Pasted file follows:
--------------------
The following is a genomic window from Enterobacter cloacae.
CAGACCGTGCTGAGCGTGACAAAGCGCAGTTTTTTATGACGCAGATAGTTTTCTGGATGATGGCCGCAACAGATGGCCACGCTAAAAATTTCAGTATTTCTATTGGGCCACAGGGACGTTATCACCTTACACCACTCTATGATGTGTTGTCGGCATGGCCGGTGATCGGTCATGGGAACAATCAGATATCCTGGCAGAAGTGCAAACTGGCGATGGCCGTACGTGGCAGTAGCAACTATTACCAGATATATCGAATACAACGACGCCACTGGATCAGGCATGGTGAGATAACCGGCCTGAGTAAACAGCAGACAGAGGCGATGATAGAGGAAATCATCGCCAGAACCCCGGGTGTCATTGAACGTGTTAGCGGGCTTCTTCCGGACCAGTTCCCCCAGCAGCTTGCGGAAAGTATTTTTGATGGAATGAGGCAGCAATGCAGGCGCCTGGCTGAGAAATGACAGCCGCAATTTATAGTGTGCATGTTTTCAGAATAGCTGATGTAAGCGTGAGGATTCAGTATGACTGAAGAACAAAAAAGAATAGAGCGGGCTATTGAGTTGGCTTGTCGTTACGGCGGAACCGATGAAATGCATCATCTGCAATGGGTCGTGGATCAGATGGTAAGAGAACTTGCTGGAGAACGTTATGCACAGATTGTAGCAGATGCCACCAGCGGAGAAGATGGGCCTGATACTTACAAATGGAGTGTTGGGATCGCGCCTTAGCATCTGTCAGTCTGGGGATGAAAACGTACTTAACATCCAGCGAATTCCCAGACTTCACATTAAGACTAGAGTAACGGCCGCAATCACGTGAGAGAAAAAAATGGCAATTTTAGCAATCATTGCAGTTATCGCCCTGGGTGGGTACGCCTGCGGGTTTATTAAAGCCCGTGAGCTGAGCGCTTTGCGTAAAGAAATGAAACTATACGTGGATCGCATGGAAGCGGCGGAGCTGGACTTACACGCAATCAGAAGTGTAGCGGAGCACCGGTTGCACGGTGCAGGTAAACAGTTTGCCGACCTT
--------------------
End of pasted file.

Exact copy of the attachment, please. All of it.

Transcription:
The following is a genomic window from Enterobacter cloacae.
CAGACCGTGCTGAGCGTGACAAAGCGCAGTTTTTTATGACGCAGATAGTTTTCTGGATGATGGCCGCAACAGATGGCCACGCTAAAAATTTCAGTATTTCTATTGGGCCACAGGGACGTTATCACCTTACACCACTCTATGATGTGTTGTCGGCATGGCCGGTGATCGGTCATGGGAACAATCAGATATCCTGGCAGAAGTGCAAACTGGCGATGGCCGTACGTGGCAGTAGCAACTATTACCAGATATATCGAATACAACGACGCCACTGGATCAGGCATGGTGAGATAACCGGCCTGAGTAAACAGCAGACAGAGGCGATGATAGAGGAAATCATCGCCAGAACCCCGGGTGTCATTGAACGTGTTAGCGGGCTTCTTCCGGACCAGTTCCCCCAGCAGCTTGCGGAAAGTATTTTTGATGGAATGAGGCAGCAATGCAGGCGCCTGGCTGAGAAATGACAGCCGCAATTTATAGTGTGCATGTTTTCAGAATAGCTGATGTAAGCGTGAGGATTCAGTATGACTGAAGAACAAAAAAGAATAGAGCGGGCTATTGAGTTGGCTTGTCGTTACGGCGGAACCGATGAAATGCATCATCTGCAATGGGTCGTGGATCAGATGGTAAGAGAACTTGCTGGAGAACGTTATGCACAGATTGTAGCAGATGCCACCAGCGGAGAAGATGGGCCTGATACTTACAAATGGAGTGTTGGGATCGCGCCTTAGCATCTGTCAGTCTGGGGATGAAAACGTACTTAACATCCAGCGAATTCCCAGACTTCACATTAAGACTAGAGTAACGGCCGCAATCACGTGAGAGAAAAAAATGGCAATTTTAGCAATCATTGCAGTTATCGCCCTGGGTGGGTACGCCTGCGGGTTTATTAAAGCCCGTGAGCTGAGCGCTTTGCGTAAAGAAATGAAACTATACGTGGATCGCATGGAAGCGGCGGAGCTGGACTTACACGCAATCAGAAGTGTAGCGGAGCACCGGTTGCACGGTGCAGGTAAACAGTTTGCCGACCTT